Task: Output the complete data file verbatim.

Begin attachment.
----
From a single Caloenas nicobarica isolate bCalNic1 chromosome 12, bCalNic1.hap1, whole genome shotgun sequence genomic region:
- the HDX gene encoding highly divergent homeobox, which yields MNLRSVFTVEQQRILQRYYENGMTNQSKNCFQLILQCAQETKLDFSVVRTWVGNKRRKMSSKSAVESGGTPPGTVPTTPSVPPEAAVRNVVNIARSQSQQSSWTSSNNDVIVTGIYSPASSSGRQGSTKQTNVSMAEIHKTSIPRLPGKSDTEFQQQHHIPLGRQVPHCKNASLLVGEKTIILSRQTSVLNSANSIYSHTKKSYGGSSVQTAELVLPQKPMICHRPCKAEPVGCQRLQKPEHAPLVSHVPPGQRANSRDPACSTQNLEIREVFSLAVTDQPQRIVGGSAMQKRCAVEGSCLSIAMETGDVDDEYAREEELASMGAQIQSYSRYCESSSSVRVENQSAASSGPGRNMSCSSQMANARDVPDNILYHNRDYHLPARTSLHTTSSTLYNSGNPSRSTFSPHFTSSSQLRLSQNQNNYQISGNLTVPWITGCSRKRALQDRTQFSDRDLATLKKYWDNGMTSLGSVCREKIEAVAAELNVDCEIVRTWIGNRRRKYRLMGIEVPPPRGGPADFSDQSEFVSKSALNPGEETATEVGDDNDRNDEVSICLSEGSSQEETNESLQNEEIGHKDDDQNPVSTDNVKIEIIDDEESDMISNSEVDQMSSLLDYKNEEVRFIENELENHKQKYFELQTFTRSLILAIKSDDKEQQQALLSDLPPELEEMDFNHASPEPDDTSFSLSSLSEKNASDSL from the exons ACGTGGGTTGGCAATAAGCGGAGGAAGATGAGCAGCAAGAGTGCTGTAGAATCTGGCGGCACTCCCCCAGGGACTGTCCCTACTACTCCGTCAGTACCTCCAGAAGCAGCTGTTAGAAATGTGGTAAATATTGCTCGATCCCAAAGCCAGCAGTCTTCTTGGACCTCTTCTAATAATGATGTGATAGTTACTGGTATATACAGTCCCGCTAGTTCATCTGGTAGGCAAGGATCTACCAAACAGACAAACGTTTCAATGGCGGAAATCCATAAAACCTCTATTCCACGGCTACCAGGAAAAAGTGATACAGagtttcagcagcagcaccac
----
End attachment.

From a single Caloenas nicobarica isolate bCalNic1 chromosome 12, bCalNic1.hap1, whole genome shotgun sequence genomic region:
- the HDX gene encoding highly divergent homeobox, which yields MNLRSVFTVEQQRILQRYYENGMTNQSKNCFQLILQCAQETKLDFSVVRTWVGNKRRKMSSKSAVESGGTPPGTVPTTPSVPPEAAVRNVVNIARSQSQQSSWTSSNNDVIVTGIYSPASSSGRQGSTKQTNVSMAEIHKTSIPRLPGKSDTEFQQQHHIPLGRQVPHCKNASLLVGEKTIILSRQTSVLNSANSIYSHTKKSYGGSSVQTAELVLPQKPMICHRPCKAEPVGCQRLQKPEHAPLVSHVPPGQRANSRDPACSTQNLEIREVFSLAVTDQPQRIVGGSAMQKRCAVEGSCLSIAMETGDVDDEYAREEELASMGAQIQSYSRYCESSSSVRVENQSAASSGPGRNMSCSSQMANARDVPDNILYHNRDYHLPARTSLHTTSSTLYNSGNPSRSTFSPHFTSSSQLRLSQNQNNYQISGNLTVPWITGCSRKRALQDRTQFSDRDLATLKKYWDNGMTSLGSVCREKIEAVAAELNVDCEIVRTWIGNRRRKYRLMGIEVPPPRGGPADFSDQSEFVSKSALNPGEETATEVGDDNDRNDEVSICLSEGSSQEETNESLQNEEIGHKDDDQNPVSTDNVKIEIIDDEESDMISNSEVDQMSSLLDYKNEEVRFIENELENHKQKYFELQTFTRSLILAIKSDDKEQQQALLSDLPPELEEMDFNHASPEPDDTSFSLSSLSEKNASDSL from the exons ACGTGGGTTGGCAATAAGCGGAGGAAGATGAGCAGCAAGAGTGCTGTAGAATCTGGCGGCACTCCCCCAGGGACTGTCCCTACTACTCCGTCAGTACCTCCAGAAGCAGCTGTTAGAAATGTGGTAAATATTGCTCGATCCCAAAGCCAGCAGTCTTCTTGGACCTCTTCTAATAATGATGTGATAGTTACTGGTATATACAGTCCCGCTAGTTCATCTGGTAGGCAAGGATCTACCAAACAGACAAACGTTTCAATGGCGGAAATCCATAAAACCTCTATTCCACGGCTACCAGGAAAAAGTGATACAGagtttcagcagcagcaccac